“The material character of a place, the complex of natural features, human structures, and other tangible objects that give a place a particular form.” de Blij
“The appearance of an area, the assemblage of objects (both Natural and Built) used to produce that appearance” Johnston
“an area made up of a distinct association of forms, both physical and cultural” Sauer
Cultural Landscape – the visible imprint of human activity on the landscape. Any cultural landscape has layers of imprints from years of human activity. As successive occupiers arrive, they bring their own technological and cultural traditions and transform the landscape.
“Culture is the agent, the natural area is the medium, the cultural landscape is the result’- Carl Sauer
Culture – the body of customary beliefs, material traits, and social forms that together constitute the distinct tradition of a group of people.
Define: Artifact, Mentifact and Sociofact.
What does this say about Culture?
What does this say about Globalization and Localization?
Geographic Information Systems - G.I.S.
ArcMap is an example
A computer program that combines Spatial co-ordinates (eg. latitude and longitude) data with attribute (values for the above locational points.
Prior to GIS, a table of numbers could be analyzed statistically and the results created another table. GIS allowed the tables to be seen spatially. Suddenly regions and patterns could be seen.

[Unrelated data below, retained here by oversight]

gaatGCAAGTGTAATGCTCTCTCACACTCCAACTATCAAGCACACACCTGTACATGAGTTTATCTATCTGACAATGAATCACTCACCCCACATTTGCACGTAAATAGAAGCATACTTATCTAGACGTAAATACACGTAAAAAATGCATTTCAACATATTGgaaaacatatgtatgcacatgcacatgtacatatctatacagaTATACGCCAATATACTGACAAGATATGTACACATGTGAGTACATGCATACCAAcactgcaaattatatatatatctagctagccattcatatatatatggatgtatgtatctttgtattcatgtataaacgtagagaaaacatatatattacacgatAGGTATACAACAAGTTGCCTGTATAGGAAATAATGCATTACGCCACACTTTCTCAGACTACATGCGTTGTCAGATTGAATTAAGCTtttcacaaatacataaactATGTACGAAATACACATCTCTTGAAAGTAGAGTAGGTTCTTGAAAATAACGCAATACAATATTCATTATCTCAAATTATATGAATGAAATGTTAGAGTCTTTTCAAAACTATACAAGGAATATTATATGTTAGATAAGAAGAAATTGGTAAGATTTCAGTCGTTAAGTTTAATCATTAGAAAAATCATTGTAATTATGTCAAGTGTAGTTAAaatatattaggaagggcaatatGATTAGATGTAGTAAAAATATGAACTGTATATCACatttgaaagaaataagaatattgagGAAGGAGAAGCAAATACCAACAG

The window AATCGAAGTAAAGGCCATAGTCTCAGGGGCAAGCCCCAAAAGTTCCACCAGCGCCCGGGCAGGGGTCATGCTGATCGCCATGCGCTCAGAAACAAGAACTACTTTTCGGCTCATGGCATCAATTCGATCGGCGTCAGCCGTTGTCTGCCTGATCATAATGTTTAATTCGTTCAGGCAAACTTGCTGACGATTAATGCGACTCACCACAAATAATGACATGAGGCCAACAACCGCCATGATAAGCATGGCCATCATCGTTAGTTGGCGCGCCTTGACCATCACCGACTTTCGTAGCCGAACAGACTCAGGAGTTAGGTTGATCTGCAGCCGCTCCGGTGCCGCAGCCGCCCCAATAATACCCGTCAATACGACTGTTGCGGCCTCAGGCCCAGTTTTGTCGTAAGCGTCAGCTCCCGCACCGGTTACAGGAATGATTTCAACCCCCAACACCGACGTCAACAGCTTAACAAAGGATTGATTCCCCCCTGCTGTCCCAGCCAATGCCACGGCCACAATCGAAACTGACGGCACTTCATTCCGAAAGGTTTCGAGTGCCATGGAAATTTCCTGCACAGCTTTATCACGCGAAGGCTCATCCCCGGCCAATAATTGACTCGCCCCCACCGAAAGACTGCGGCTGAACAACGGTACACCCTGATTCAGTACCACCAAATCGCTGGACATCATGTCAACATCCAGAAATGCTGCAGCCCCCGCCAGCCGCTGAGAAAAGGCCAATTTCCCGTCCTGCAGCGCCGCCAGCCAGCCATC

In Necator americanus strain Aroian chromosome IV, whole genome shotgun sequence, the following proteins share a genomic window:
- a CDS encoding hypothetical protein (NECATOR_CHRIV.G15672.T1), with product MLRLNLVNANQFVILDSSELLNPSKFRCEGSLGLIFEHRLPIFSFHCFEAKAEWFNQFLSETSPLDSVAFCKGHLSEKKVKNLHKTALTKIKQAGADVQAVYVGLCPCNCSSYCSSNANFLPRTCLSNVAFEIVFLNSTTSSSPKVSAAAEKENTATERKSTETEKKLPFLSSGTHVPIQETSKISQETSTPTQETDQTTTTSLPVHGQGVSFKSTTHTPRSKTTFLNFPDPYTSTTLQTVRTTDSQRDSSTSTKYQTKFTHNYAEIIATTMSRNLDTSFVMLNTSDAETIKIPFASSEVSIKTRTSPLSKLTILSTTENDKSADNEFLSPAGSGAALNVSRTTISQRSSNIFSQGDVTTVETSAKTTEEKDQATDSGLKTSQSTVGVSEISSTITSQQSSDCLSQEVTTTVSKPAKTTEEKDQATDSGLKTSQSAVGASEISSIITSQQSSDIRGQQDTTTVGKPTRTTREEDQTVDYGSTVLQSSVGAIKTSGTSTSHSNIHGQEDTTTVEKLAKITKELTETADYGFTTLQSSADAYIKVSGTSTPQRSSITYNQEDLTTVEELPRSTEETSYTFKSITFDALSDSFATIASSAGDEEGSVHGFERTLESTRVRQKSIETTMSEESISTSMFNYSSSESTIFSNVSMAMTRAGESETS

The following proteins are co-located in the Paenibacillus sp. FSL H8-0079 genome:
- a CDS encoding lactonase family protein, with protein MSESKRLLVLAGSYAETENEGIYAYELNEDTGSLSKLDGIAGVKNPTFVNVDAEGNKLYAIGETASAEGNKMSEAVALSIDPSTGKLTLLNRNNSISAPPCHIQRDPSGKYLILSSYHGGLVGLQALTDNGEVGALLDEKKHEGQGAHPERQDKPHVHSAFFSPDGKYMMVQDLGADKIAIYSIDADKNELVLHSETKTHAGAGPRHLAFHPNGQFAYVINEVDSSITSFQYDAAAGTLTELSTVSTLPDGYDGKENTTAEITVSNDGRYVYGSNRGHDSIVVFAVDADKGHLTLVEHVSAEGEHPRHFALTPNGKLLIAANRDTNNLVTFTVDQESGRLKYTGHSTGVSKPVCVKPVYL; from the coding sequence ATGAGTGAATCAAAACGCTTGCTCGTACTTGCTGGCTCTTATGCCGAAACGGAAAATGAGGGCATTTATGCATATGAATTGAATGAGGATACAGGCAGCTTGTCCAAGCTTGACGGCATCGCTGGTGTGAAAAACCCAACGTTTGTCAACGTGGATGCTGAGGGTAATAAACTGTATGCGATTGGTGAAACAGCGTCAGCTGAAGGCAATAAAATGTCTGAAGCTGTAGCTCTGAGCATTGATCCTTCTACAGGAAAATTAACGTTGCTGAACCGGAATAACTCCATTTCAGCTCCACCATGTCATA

Another important aspect of GIS is its ability to create a map using separate layers. One layer could be rivers, another roads and yet another could be human settlement. This layering gives the cartographer a lot of analytical power.
What is Raster? What is Vector?
Remote Sensingis the gathering of data above the Earth’s surface from a satellite. Remote Sensing allows the cartographer to gather information about a place without actually going there.
False Colour Images
Global Positioning Systems - GPS
A GPS is a simple hand held receiver that can (with the use of orbiting satellites) determine your exact location and height on the earth.
GPS and GIS go hand in hand.
The state of Iowa is an example of a formal region; the areas of influence of various television stations are examples of functional regions. Define Formal and Functional Regions.
A number of factors are often used to define the South as a vernacular region, each of which identifies somewhat different boundaries. Define Vernacular region.
This modification was very successful!
Polders and dikes have been used for extensive environmental modification in the Netherlands.What is a Polder?
This modification was not successful!
Straightening the Kissimmee River has had many
unintended side effects. What could they be?
The times required to cross the Atlantic, or orbit the Earth, illustrate how transport improvements have shrunk the world. What is Space-Time Compression?
One of the most important words in AP Human Geography is Spatial Diffusion. Diffusion is the process by which a characteristic spreads across space from one place to another over time.
Define the following:
1. Relocation Diffusion
2. Expansion Diffusion: Hierarchical Diffusion
Which one is Contagious? Relocation?
Diffusion of Aids - What type of Diffusion?
Delta Airlines, like many others, has configured its route network in a “hub and spoke” system. This is Nodal!
Spatial Diffusion: Think of the H1N1 virus or even a gaming system like the PS3 or the Xbox.
How about the virus making a comeback!
Economies of Scale
The more you buy or the more you make the cheaper it is!
Vocabulary List for Chapter 1
“The following list is an extensive list from the College Board - our goal is to cover as many as possible!”